Thin-shell structure

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Lattice Shell of the Shukhov Hyperboloid Tower. Currently under threat of demolition.
Great Court, with a lattice thin-shell roof by Buro Happold with Norman Foster, British Museum, London

Thin-shell structures are light weight constructions using shell elements. These elements are typically curved and are assembled to large structures. Typical applications are fuselages of aeroplanes, boat hulls and roof structures in some buildings.

A thin shell is defined as a shell with a thickness which is small compared to its other dimensions and in which deformations are not large compared to thickness. A primary difference between a shell structure and a plate structure is that, in the unstressed state, the shell structure has curvature as opposed to the plates structure which is flat. Membrane action in a shell is primarily caused by in-plane forces (plane stress), though there may be secondary forces resulting from flexural deformations. Where a flat plate acts similar to a beam with bending and shear stresses, shells are analogous to a cable which resists loads through tensile stresses. Though the ideal thin shell must be capable of developing both tension and compression.[1]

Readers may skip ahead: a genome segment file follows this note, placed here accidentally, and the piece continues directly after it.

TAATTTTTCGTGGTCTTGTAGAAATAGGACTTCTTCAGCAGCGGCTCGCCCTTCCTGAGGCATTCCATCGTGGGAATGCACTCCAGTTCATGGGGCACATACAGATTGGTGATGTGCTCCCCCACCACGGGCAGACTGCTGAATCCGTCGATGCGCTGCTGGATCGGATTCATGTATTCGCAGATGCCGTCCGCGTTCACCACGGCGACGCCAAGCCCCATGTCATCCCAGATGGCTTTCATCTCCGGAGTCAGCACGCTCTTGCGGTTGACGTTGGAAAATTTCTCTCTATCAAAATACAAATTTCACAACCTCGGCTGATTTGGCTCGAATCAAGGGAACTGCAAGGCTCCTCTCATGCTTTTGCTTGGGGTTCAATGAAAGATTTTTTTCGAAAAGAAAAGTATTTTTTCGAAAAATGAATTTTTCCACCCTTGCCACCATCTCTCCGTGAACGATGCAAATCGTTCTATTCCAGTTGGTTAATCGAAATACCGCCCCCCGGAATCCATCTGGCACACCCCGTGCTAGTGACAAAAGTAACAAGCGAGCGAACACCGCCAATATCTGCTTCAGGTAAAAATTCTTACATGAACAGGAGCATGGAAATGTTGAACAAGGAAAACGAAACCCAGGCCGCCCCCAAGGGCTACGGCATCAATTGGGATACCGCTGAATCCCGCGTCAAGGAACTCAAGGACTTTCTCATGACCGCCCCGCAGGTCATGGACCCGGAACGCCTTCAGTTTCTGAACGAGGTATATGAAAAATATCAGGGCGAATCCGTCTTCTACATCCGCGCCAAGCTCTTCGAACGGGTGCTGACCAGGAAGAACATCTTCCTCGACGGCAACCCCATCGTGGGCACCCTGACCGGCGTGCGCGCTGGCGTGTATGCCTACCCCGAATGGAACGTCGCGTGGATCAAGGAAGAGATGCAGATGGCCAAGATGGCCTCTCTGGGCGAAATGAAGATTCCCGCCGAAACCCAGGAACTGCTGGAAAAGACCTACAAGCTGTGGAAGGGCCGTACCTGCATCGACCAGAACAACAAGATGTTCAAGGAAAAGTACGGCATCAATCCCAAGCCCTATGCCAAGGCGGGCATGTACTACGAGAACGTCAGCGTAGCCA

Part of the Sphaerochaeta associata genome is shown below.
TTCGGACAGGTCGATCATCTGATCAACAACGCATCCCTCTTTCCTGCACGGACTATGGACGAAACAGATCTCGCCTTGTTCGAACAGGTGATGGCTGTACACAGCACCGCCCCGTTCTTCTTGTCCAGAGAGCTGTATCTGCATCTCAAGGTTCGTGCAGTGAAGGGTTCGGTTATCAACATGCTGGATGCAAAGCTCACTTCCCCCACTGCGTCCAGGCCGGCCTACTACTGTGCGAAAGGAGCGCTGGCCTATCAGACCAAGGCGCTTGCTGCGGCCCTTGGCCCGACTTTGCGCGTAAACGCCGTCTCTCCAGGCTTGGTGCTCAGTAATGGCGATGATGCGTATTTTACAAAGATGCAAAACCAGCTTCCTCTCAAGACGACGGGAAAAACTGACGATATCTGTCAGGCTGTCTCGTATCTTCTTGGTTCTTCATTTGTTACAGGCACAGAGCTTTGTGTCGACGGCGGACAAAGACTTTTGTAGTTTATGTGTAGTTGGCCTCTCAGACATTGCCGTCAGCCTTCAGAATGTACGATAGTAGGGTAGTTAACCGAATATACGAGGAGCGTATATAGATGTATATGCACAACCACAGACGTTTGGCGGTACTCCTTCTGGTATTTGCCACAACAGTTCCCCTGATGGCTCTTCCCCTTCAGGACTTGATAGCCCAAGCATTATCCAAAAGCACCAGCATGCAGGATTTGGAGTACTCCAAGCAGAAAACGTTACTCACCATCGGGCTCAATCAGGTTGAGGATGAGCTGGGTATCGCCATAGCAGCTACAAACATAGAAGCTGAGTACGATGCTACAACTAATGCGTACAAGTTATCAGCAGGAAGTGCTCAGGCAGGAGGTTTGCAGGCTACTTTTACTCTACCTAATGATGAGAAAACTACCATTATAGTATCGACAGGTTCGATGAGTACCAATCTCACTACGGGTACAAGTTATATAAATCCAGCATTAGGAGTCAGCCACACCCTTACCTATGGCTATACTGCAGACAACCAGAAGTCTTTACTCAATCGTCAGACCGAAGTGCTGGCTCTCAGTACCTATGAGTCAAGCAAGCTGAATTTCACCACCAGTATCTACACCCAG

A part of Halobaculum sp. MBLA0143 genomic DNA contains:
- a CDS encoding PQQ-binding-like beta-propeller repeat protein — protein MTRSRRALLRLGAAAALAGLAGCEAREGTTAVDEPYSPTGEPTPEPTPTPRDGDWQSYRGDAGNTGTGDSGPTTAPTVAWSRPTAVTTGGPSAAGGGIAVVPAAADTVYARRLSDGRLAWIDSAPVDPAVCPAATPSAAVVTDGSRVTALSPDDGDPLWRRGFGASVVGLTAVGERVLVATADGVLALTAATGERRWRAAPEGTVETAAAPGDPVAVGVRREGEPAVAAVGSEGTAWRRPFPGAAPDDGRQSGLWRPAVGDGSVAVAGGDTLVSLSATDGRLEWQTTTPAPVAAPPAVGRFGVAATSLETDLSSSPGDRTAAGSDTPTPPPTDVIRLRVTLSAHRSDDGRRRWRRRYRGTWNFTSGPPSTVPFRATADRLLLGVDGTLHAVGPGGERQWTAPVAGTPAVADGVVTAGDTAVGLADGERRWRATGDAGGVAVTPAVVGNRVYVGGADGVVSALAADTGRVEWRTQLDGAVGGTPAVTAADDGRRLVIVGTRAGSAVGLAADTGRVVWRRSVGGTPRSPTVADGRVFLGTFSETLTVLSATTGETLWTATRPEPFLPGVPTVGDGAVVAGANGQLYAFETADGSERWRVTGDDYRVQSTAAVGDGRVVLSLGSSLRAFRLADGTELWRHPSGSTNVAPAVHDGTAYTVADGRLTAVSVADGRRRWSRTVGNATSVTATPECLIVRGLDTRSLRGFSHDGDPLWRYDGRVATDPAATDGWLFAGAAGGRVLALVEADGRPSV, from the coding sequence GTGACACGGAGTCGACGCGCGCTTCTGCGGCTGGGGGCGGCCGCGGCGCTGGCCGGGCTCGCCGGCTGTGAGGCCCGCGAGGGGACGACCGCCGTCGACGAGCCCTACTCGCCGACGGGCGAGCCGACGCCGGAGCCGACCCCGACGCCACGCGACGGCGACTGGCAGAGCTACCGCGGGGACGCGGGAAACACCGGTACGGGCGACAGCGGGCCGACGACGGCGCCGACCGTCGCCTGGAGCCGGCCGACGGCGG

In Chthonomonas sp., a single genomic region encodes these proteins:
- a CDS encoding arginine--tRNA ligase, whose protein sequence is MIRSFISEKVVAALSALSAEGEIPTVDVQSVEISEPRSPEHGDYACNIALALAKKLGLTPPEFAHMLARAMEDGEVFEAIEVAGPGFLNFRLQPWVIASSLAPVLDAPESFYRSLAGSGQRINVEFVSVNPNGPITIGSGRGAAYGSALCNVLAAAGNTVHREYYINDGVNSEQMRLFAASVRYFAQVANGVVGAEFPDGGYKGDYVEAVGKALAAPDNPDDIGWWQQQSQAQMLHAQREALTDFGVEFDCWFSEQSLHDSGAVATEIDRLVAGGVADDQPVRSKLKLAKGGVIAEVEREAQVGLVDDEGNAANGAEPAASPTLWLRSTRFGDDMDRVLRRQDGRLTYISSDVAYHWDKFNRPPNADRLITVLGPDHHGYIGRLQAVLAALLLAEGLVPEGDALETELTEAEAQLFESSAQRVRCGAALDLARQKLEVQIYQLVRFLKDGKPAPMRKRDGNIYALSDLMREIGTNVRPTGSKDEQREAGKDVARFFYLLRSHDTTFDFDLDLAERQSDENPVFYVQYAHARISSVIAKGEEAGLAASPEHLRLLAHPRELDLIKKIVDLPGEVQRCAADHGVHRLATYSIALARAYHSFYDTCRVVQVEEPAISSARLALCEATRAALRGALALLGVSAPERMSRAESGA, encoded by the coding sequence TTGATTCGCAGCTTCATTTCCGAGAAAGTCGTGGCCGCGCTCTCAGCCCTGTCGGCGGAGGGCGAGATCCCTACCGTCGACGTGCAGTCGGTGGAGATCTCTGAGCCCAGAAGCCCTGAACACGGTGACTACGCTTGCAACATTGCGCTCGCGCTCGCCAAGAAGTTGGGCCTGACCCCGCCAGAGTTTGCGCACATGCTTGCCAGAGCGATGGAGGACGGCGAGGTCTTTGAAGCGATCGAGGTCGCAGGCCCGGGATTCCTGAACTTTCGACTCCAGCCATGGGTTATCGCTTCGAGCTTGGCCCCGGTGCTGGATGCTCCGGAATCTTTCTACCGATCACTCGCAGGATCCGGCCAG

The most popular types of thin-shell structures are:

See also[edit]

Notes[edit]

  1. ^ Chen, Wai-Fah, Handbook of Structural Engineering, 1997 CRC Press

References[edit]

  • Bechthold, M.: Innovative Surface Structures. (2008) Taylor and Francis.
  • “Vladimir G. Suchov 1853-1939. Die Kunst der sparsamen Konstruktion.”, Rainer Graefe und andere, 192 S., Deutsche Verlags-Anstalt, Stuttgart, 1990, ISBN 3-421-02984-9.

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